The London Olympics! The jury’s still out

The London OlympicsPhoto: London Youth Games LtdOne of our readers – a fan of the FT’s Lucy Kellaway, the Pink ’Un’s excellent columnist – admitted that she’d got it wrong in a knocking piece about the Olympics published on the eve of the Games: “The biggest pile of hogwash I’ve ever written.” She suggests – our reader, that is – that we also need to fess up after our own repeated negative comments on the topic. Not so. Ms Kellaway had said that the London event would be a mess. We didn’t say that. Our point was that there are lessons to be drawn from “Olympomania” as observed – by me at first hand, I might say – in Atlanta, Athens and Sydney. Quite apart from how successful a particular Olympics are as a sporting competition, there’s a depressing syndrome which seems to accompany every edition: euphoria when a city gets awarded the Games, a lot of excitement as they approach and, as with Sydney, especially, much joyful backslapping at their “success”... and then an at first slowish but then accelerating period of disillusion and recrimination. No reason to think London will be spared that.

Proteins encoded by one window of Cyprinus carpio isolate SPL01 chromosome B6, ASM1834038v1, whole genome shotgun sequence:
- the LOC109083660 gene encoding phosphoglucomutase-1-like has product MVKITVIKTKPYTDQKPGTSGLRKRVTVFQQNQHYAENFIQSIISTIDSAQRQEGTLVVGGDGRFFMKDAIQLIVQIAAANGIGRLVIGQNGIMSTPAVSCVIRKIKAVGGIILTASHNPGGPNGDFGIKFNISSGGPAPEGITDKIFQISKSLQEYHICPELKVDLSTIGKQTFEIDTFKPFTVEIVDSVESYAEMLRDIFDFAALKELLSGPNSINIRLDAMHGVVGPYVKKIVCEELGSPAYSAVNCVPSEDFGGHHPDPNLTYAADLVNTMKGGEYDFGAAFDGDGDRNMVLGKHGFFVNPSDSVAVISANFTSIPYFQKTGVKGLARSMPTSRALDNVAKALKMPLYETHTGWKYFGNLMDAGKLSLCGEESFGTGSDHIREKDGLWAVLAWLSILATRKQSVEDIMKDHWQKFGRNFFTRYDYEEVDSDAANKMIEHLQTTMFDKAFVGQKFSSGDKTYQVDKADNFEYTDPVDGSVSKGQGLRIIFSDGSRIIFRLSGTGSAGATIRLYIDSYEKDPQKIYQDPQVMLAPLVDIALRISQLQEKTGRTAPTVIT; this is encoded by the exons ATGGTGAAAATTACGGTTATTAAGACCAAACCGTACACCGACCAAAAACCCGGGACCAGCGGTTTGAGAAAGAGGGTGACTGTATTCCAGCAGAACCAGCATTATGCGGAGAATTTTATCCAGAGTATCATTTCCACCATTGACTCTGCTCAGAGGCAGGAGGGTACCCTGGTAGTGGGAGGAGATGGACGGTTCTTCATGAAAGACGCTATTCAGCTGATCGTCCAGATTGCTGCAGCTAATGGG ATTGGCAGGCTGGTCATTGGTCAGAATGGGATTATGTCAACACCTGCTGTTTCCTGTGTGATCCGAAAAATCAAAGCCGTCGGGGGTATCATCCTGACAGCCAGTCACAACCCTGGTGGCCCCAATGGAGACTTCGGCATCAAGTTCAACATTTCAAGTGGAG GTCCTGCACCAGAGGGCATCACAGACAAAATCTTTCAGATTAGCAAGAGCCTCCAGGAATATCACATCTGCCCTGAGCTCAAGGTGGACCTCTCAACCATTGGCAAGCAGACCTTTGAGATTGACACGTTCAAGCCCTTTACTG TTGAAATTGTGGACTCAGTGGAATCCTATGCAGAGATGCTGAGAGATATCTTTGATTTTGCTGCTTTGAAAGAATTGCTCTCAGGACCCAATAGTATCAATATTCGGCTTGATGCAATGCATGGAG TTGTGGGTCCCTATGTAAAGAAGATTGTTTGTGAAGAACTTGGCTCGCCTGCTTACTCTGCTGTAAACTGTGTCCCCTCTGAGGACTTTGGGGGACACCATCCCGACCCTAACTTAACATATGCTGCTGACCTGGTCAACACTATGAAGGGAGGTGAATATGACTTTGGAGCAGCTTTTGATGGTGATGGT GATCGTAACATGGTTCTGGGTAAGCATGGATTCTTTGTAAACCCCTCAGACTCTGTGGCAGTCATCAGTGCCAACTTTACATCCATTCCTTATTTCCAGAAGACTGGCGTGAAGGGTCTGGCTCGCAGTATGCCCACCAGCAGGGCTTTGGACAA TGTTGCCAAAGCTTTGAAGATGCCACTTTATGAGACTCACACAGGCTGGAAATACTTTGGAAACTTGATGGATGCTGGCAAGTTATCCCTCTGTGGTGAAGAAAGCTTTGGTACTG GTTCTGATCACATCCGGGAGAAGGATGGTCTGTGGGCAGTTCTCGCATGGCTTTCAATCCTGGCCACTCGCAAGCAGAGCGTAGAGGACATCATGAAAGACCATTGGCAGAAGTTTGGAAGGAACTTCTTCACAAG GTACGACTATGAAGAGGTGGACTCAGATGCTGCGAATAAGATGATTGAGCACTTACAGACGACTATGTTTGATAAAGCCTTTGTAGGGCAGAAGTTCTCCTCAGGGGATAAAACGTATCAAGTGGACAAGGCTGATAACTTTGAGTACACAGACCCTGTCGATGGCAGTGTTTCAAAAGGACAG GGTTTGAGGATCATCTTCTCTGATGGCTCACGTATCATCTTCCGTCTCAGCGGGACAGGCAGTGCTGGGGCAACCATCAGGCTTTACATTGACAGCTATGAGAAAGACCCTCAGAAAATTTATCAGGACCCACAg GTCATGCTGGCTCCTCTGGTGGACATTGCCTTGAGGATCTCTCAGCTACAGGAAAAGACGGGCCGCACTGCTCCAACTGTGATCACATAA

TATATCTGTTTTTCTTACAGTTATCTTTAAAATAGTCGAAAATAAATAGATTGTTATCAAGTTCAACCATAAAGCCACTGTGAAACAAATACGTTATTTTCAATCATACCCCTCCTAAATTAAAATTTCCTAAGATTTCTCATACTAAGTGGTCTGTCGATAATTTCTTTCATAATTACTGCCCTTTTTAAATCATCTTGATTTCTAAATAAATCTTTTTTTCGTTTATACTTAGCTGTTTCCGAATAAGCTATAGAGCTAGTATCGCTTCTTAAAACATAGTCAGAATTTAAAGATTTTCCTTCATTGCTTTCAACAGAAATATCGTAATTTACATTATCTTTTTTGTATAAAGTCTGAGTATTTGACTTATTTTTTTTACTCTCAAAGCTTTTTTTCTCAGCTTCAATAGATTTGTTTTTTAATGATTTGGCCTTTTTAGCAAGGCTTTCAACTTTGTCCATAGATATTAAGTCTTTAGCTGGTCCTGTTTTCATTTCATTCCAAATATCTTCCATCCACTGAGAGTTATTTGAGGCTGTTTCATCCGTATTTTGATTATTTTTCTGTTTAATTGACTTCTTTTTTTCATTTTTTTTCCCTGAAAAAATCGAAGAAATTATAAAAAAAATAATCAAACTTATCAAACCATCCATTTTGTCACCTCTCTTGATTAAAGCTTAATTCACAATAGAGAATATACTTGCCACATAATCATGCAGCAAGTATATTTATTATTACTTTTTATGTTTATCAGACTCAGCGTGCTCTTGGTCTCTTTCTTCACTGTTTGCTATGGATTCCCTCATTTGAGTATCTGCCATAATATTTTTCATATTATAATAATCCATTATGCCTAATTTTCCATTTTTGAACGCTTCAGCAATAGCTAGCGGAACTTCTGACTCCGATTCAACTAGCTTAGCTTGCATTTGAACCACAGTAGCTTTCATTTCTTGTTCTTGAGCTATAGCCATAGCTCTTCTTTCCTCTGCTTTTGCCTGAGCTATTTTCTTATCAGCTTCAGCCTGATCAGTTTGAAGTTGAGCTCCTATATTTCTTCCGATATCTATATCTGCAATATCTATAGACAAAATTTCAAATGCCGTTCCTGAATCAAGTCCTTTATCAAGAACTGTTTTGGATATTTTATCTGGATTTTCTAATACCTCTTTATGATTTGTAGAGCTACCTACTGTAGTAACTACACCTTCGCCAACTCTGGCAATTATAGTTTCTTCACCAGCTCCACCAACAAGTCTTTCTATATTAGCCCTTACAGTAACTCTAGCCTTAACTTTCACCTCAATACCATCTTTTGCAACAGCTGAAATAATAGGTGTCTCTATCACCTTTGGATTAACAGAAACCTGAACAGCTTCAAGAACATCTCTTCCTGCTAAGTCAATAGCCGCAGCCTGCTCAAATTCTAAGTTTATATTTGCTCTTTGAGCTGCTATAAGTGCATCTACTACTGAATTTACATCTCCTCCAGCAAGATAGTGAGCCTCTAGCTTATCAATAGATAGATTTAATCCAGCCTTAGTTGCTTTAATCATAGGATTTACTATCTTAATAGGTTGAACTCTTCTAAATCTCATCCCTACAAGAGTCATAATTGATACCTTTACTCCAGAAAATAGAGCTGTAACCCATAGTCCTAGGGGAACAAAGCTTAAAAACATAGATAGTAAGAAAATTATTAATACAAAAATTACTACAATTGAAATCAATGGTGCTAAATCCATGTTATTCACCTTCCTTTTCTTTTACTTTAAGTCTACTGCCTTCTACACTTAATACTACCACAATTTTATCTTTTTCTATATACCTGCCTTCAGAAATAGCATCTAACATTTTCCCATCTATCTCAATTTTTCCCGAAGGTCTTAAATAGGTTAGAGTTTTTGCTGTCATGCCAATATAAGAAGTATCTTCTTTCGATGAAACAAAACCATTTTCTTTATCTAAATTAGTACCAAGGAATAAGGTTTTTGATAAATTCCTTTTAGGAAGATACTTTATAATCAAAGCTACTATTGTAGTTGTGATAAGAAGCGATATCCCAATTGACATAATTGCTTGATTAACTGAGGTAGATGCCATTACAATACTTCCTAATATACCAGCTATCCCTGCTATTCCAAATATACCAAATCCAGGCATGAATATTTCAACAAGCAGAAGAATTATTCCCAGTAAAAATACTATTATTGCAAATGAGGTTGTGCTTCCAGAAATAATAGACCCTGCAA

Of course, with Team GB doing so well – 65 medals (of which 29 Gold) – and many spectacular performances Seb Coe was right enough to speak of “wonderful games in a wonderful city” and for a time almost all Londoners seemed infused with the impulse, as urged by Eric Idle, “to look on the bright side of life”. But, we’d wager, this won’t last. Why? For three familiar reasons: first, when the final cost of the event is revealed, and especially in this time of austerity, there will be cause for some deep frowns (it’s still too early for a definitive accounting of London 2012); second, experience has shown that the predicted post-Games tourist boom is unlikely to happen, certainly on the scale some optimists imagine; third, the physical legacy of the Olympics usually fails to be much of an asset: Sydney’s Homebush has turned out to be a white elephant and – less of a surprise – Athens’ venues are rapidly becoming “modern Greek ruins”. And what about the much-vaunted regeneration of the area of East London where the Games were held? Even before the closing ceremony a BBC radio documentary was full of pessimistic voices. As one plaintive cockney put it, “If you ask me, people like us won’t be able to afford to stay here.”

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